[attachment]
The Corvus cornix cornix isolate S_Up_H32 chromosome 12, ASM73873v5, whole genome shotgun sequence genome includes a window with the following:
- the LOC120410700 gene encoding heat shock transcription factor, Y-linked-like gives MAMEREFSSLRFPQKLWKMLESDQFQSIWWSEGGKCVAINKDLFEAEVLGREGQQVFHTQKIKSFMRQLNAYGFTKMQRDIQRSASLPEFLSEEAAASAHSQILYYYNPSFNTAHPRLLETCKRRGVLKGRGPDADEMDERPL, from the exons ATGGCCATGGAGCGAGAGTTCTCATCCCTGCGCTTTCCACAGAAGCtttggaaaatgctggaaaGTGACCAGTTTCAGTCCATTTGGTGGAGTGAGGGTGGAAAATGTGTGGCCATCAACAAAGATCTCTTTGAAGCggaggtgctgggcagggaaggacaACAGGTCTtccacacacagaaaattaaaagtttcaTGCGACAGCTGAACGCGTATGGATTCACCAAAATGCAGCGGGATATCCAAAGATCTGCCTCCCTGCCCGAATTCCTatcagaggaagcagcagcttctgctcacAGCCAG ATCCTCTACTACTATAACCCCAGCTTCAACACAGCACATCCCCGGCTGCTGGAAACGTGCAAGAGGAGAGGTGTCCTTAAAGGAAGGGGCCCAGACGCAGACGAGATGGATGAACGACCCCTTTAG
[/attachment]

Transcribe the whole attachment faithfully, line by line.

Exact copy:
The Corvus cornix cornix isolate S_Up_H32 chromosome 12, ASM73873v5, whole genome shotgun sequence genome includes a window with the following:
- the LOC120410700 gene encoding heat shock transcription factor, Y-linked-like gives MAMEREFSSLRFPQKLWKMLESDQFQSIWWSEGGKCVAINKDLFEAEVLGREGQQVFHTQKIKSFMRQLNAYGFTKMQRDIQRSASLPEFLSEEAAASAHSQILYYYNPSFNTAHPRLLETCKRRGVLKGRGPDADEMDERPL, from the exons ATGGCCATGGAGCGAGAGTTCTCATCCCTGCGCTTTCCACAGAAGCtttggaaaatgctggaaaGTGACCAGTTTCAGTCCATTTGGTGGAGTGAGGGTGGAAAATGTGTGGCCATCAACAAAGATCTCTTTGAAGCggaggtgctgggcagggaaggacaACAGGTCTtccacacacagaaaattaaaagtttcaTGCGACAGCTGAACGCGTATGGATTCACCAAAATGCAGCGGGATATCCAAAGATCTGCCTCCCTGCCCGAATTCCTatcagaggaagcagcagcttctgctcacAGCCAG ATCCTCTACTACTATAACCCCAGCTTCAACACAGCACATCCCCGGCTGCTGGAAACGTGCAAGAGGAGAGGTGTCCTTAAAGGAAGGGGCCCAGACGCAGACGAGATGGATGAACGACCCCTTTAG